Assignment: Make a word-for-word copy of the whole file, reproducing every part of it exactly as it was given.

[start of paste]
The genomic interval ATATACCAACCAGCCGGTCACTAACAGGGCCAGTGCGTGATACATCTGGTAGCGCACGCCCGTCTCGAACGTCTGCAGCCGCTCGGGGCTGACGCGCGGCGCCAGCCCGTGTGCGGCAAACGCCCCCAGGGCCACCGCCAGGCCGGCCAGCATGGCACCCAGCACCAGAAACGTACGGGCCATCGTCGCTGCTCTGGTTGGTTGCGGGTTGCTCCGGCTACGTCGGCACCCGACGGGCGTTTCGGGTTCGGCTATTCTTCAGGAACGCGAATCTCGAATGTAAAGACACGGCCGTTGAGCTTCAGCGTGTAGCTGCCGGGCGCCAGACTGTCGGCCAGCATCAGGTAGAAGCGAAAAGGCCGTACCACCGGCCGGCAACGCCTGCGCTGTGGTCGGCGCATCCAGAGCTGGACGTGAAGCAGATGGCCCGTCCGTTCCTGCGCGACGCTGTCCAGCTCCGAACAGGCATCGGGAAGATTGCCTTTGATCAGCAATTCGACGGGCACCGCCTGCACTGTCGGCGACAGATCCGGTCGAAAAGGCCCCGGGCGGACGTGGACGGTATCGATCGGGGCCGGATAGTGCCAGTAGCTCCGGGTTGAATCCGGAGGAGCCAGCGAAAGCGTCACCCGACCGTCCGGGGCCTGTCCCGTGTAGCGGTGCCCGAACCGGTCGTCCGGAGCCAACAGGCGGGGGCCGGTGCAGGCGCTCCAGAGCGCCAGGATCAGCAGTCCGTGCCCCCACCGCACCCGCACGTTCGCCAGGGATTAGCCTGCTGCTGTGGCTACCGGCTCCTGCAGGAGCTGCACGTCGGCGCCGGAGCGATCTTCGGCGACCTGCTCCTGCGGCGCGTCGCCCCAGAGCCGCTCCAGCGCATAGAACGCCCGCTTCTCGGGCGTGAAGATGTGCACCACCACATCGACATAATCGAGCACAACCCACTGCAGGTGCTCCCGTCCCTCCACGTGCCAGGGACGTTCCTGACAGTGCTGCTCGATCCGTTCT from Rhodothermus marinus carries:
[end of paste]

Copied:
The genomic interval ATATACCAACCAGCCGGTCACTAACAGGGCCAGTGCGTGATACATCTGGTAGCGCACGCCCGTCTCGAACGTCTGCAGCCGCTCGGGGCTGACGCGCGGCGCCAGCCCGTGTGCGGCAAACGCCCCCAGGGCCACCGCCAGGCCGGCCAGCATGGCACCCAGCACCAGAAACGTACGGGCCATCGTCGCTGCTCTGGTTGGTTGCGGGTTGCTCCGGCTACGTCGGCACCCGACGGGCGTTTCGGGTTCGGCTATTCTTCAGGAACGCGAATCTCGAATGTAAAGACACGGCCGTTGAGCTTCAGCGTGTAGCTGCCGGGCGCCAGACTGTCGGCCAGCATCAGGTAGAAGCGAAAAGGCCGTACCACCGGCCGGCAACGCCTGCGCTGTGGTCGGCGCATCCAGAGCTGGACGTGAAGCAGATGGCCCGTCCGTTCCTGCGCGACGCTGTCCAGCTCCGAACAGGCATCGGGAAGATTGCCTTTGATCAGCAATTCGACGGGCACCGCCTGCACTGTCGGCGACAGATCCGGTCGAAAAGGCCCCGGGCGGACGTGGACGGTATCGATCGGGGCCGGATAGTGCCAGTAGCTCCGGGTTGAATCCGGAGGAGCCAGCGAAAGCGTCACCCGACCGTCCGGGGCCTGTCCCGTGTAGCGGTGCCCGAACCGGTCGTCCGGAGCCAACAGGCGGGGGCCGGTGCAGGCGCTCCAGAGCGCCAGGATCAGCAGTCCGTGCCCCCACCGCACCCGCACGTTCGCCAGGGATTAGCCTGCTGCTGTGGCTACCGGCTCCTGCAGGAGCTGCACGTCGGCGCCGGAGCGATCTTCGGCGACCTGCTCCTGCGGCGCGTCGCCCCAGAGCCGCTCCAGCGCATAGAACGCCCGCTTCTCGGGCGTGAAGATGTGCACCACCACATCGACATAATCGAGCACAACCCACTGCAGGTGCTCCCGTCCCTCCACGTGCCAGGGACGTTCCTGACAGTGCTGCTCGATCCGTTCT from Rhodothermus marinus carries: